David Jeffrey made his first return to Windsor Park as an opposition manager, and Linfield paid tribute by getting a dramatic late winner that would have made him smile during his 17 years in charge.
There wasn’t many chances in the opening moments of the game. Andrew Waterworth stretched to get on the end of a cross, but couldn’t get the direction to put the ball in the net, the ball going over, while a Kirk Millar cross went agonisingly across the penalty area. Ballymena’s best attacking moment came when Roy Carroll had to rush out of his penalty area to stop a through ball becoming dangerous for Linfield.
Like Andrew Waterworth, Niall Quinn got a foot on a cross but couldn’t direct it in, the ball again going over.
In the final minutes of the first-half, Waterworth had the ball in the net after a Sean Ward pass but it was ruled offside. I haven’t seen TV footage of it yet, but it didn’t look offside from where I was.
A score of 0-0 was bad enough for Linfield fans, but they were treated to the worst case of the continued deterioration of the music on the tannoy at Windsor Park. I was looking out for someone to sort me out for some Es and some glow sticks, that’s how bad the music was.
The second-half still had the same lack of urgency from Linfield, though it wouldn’t be long until a goal, when Jimmy Callacher headed home from a free-kick, his third goal in two games.
Linfield couldn’t build on this advantage, with players having a lack of options on the ball, too often taking the easy option or being forced to play it backwards.
In short, Linfield had a lot of the ball but were not doing a lot with it.
Roy Carroll was forced into a save from a header, while Cahir Friel fired just wide from outside the box.
A reminder, if it was needed, that Linfield had not yet won this match.
One way Linfield were trying to wrap up the game was by getting Jamie Mulgrew on the ball, to run at Ballymena’s defence and trying to make things happen.
You could say it was Classic Mulgrew. Unfortunately, that meant he was usually fouled within five seconds of getting the ball. A lack of yellow cards only encouraged Ballymena with their tactical fouling.
Linfield sent on Aaron Burns from the bench to try and clinch the game. His first touch was to flick on for Stephen Lowry to run on to. Lowry made contact with the ball, unfortunately so did Alan Blayney, getting his body in the way to make a save.
Burns then had a shot saved in the penalty area, from the rebound of an Andrew Waterworth shot that was blocked from close range.
The one positive for Linfield was that Ballymena didn’t look like scoring in open play.
Unfortunately, the referee gave Ballymena a penalty on 87 minutes when Niall Quinn was judged to have handled the ball after a shot came at him from close range. A soft penalty, made even worse when you see the one Carrick didn’t get for a similar incident. Irish League referees never one for consistency.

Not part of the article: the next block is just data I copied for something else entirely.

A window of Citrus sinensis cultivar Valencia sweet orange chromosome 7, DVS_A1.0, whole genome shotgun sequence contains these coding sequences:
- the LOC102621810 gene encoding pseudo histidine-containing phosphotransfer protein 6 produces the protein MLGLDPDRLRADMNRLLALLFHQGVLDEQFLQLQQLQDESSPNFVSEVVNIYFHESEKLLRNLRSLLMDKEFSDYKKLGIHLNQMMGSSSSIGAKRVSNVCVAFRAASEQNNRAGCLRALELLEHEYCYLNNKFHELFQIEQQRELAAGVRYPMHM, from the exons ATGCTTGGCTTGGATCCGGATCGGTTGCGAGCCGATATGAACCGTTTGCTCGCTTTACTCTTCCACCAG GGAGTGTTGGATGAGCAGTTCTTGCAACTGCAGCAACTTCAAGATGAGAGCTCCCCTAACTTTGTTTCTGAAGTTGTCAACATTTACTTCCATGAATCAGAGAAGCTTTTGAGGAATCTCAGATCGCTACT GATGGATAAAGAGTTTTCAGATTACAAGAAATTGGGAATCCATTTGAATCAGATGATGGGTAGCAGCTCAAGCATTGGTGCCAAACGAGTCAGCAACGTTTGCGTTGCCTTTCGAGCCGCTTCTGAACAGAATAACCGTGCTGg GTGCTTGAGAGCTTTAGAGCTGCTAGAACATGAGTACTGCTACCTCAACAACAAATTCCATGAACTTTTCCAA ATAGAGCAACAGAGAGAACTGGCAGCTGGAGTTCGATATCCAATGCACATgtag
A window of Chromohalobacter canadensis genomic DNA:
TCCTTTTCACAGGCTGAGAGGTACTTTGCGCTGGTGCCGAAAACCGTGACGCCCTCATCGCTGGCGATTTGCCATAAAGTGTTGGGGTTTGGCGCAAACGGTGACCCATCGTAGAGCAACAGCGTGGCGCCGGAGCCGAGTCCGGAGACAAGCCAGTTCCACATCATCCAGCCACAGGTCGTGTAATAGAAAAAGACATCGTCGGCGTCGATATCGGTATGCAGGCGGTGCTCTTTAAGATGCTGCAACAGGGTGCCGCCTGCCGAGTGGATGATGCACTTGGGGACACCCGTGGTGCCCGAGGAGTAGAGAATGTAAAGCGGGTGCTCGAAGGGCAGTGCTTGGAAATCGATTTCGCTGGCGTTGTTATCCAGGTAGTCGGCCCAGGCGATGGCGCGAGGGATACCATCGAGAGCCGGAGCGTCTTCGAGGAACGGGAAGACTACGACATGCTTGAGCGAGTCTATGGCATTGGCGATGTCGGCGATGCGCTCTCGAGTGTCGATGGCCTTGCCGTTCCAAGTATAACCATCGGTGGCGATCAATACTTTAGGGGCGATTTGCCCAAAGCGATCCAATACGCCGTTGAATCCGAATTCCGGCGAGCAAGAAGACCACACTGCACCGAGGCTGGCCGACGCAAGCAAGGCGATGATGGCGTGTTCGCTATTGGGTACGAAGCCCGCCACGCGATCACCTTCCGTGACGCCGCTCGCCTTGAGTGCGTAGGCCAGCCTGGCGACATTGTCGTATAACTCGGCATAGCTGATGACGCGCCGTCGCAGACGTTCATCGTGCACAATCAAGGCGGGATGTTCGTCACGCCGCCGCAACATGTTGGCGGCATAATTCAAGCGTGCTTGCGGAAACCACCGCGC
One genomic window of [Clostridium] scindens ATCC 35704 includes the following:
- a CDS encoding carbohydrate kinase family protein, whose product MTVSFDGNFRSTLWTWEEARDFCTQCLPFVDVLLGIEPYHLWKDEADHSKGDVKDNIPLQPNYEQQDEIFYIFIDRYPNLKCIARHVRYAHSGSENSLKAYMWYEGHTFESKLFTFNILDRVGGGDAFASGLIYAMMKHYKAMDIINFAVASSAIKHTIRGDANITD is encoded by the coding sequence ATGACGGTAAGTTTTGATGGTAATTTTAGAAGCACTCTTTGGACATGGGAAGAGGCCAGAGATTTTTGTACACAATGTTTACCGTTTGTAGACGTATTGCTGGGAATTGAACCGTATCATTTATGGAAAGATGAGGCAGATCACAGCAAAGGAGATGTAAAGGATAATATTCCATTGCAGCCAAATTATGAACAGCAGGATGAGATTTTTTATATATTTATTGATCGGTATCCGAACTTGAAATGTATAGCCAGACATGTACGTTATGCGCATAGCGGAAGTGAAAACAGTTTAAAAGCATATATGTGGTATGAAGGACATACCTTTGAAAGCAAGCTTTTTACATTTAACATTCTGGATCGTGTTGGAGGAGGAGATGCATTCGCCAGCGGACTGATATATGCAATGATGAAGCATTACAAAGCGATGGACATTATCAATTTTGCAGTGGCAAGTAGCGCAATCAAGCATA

Naturally, Tony Kane made it 1-1.
Linfield seemed stunned, and unable to raise themselves to win the game again.
However, in injury time, an Aaron Burns cross was headed in by Mark Stafford. The South Stand had it’s first LimbsAOTS moment. A lesson that if you take a chance and get the ball into the box, and take a chance by making a run, you will get rewarded.
There were two more lessons as well.
If you act the big lad running to the opposition fans after scoring, don’t concede an injury time winner, You’ll just look stupid.
If you boot the ball into an empty stand when the game is stopped for an offside decision, don’t complain if there is enough added time for the opposition to score.
New manager, same old Ballymena.
With Crusaders and Cliftonville winning, it was an understatement to say that Linfield needed to win as well.
It sets things up nicely for next Monday and a match so big it gets introduced as “The small matter …….” by the media. The small matter of Boxing Day.
With Cliftonville facing Crusaders, it means that if Linfield win, they’ll either get closer to Crusaders or pull away from Cliftonville. Or possibly both if it ends a draw.
No point worrying about the Half Scarf Derby, all that matters is that Linfield do the business, just as they did today. Just about.
Where Linfield are “Lucky”, Crusaders are labelled “Resilient”.
You may remember that I critcised the club for inconvenient arrangements for selling tickets. I think it’s only fair to congratulate them on having extended opening hours last Thursday for supporters to get tickets.
There is no first team match next Saturday, but the Swifts have the Steel and Sons Cup Final against Dundela. I was always planning to go this year as it was on Christmas Eve (won’t happen again until 2022, calendar fans) and Linfield being in it is a nice bonus.
Getting out of bed for a 10.45am kick-off will be fun after a week off (Sorry for the humblebrag that my Christmas Holidays began at 4pm yesterday)
Talking of Cup Finals, Ballymena United and Carrick Rangers will face each other in the League Cup Final in February at an as yet undecided venue. Tempted to go to this as a neutral. Well, in the Carrick end.
I am a sort of good luck charm for them, having attended the 2014 Steel and Sons Cup Final and the penultimate game of their 2014-2015 promotion season.
Over the next week, it is anticipated the 2017 League Of Ireland fixture list will be published, allowing me the opportunity to look at possible games to go to when the Irish League is in pre-season.
Already planning my football watching in 2017, there’s still three games for me to go to in 2016. Hopefully it brings six points and a trophy.